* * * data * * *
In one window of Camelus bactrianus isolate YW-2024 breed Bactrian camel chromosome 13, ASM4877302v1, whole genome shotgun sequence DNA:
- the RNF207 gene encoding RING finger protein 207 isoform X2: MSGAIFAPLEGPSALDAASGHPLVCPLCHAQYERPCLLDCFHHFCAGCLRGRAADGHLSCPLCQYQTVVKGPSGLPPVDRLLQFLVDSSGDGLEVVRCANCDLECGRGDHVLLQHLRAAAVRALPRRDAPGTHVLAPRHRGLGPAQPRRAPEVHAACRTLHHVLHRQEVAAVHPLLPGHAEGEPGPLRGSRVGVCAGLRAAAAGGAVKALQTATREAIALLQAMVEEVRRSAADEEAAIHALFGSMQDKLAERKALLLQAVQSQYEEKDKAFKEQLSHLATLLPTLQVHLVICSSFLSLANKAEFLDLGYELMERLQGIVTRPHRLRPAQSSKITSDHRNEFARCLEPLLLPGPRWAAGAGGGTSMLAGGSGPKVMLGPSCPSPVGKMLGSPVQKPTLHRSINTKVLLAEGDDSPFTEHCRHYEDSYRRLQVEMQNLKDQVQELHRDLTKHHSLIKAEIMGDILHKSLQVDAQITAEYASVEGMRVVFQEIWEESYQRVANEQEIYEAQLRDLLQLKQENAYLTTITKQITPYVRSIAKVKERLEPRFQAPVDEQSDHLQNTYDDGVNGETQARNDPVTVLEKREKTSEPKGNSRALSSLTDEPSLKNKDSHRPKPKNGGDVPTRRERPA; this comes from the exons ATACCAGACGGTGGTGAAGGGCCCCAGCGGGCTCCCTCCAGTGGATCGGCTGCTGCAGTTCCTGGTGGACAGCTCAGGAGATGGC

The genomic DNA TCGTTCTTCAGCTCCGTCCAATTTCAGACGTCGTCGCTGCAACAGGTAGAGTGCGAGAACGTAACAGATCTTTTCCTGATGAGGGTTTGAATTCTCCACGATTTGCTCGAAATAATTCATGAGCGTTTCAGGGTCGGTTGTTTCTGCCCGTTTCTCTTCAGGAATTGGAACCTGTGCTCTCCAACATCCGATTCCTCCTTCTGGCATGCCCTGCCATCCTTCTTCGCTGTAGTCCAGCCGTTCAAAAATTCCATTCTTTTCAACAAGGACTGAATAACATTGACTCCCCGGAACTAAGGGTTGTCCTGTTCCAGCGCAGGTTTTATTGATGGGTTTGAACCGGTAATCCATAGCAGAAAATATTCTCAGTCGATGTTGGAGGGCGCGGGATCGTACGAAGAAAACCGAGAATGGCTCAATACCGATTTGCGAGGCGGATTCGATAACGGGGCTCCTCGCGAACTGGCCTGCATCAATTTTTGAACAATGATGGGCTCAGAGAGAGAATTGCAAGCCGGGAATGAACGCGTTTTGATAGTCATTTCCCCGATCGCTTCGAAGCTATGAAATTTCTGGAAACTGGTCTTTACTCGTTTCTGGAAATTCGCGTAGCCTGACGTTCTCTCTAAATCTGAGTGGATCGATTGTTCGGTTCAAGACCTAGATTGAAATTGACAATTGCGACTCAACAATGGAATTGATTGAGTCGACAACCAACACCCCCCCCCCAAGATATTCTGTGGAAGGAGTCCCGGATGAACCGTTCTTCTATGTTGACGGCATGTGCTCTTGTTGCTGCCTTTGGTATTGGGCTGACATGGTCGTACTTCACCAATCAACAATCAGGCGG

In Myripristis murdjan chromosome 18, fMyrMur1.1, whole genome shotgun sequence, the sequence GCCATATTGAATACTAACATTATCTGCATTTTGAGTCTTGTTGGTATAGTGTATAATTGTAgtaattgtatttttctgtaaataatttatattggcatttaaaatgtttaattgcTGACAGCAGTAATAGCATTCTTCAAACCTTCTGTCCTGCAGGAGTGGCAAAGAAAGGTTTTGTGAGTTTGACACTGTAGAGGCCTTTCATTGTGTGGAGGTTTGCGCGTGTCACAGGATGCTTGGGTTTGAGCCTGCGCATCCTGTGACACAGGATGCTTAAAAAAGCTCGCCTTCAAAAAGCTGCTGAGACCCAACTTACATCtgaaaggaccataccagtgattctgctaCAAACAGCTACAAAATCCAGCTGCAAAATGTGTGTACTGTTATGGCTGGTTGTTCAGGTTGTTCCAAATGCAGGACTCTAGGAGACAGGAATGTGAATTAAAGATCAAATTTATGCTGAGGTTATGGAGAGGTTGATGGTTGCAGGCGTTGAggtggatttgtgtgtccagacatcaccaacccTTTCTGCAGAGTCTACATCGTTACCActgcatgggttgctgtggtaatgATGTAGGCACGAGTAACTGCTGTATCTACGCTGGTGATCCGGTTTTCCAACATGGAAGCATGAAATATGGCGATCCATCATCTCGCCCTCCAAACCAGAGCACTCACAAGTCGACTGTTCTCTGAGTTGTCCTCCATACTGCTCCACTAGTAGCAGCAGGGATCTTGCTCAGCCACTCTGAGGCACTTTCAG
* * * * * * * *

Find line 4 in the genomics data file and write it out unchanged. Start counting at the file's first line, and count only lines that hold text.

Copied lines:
In Myripristis murdjan chromosome 18, fMyrMur1.1, whole genome shotgun sequence, the sequence GCCATATTGAATACTAACATTATCTGCATTTTGAGTCTTGTTGGTATAGTGTATAATTGTAgtaattgtatttttctgtaaataatttatattggcatttaaaatgtttaattgcTGACAGCAGTAATAGCATTCTTCAAACCTTCTGTCCTGCAGGAGTGGCAAAGAAAGGTTTTGTGAGTTTGACACTGTAGAGGCCTTTCATTGTGTGGAGGTTTGCGCGTGTCACAGGATGCTTGGGTTTGAGCCTGCGCATCCTGTGACACAGGATGCTTAAAAAAGCTCGCCTTCAAAAAGCTGCTGAGACCCAACTTACATCtgaaaggaccataccagtgattctgctaCAAACAGCTACAAAATCCAGCTGCAAAATGTGTGTACTGTTATGGCTGGTTGTTCAGGTTGTTCCAAATGCAGGACTCTAGGAGACAGGAATGTGAATTAAAGATCAAATTTATGCTGAGGTTATGGAGAGGTTGATGGTTGCAGGCGTTGAggtggatttgtgtgtccagacatcaccaacccTTTCTGCAGAGTCTACATCGTTACCActgcatgggttgctgtggtaatgATGTAGGCACGAGTAACTGCTGTATCTACGCTGGTGATCCGGTTTTCCAACATGGAAGCATGAAATATGGCGATCCATCATCTCGCCCTCCAAACCAGAGCACTCACAAGTCGACTGTTCTCTGAGTTGTCCTCCATACTGCTCCACTAGTAGCAGCAGGGATCTTGCTCAGCCACTCTGAGGCACTTTCAG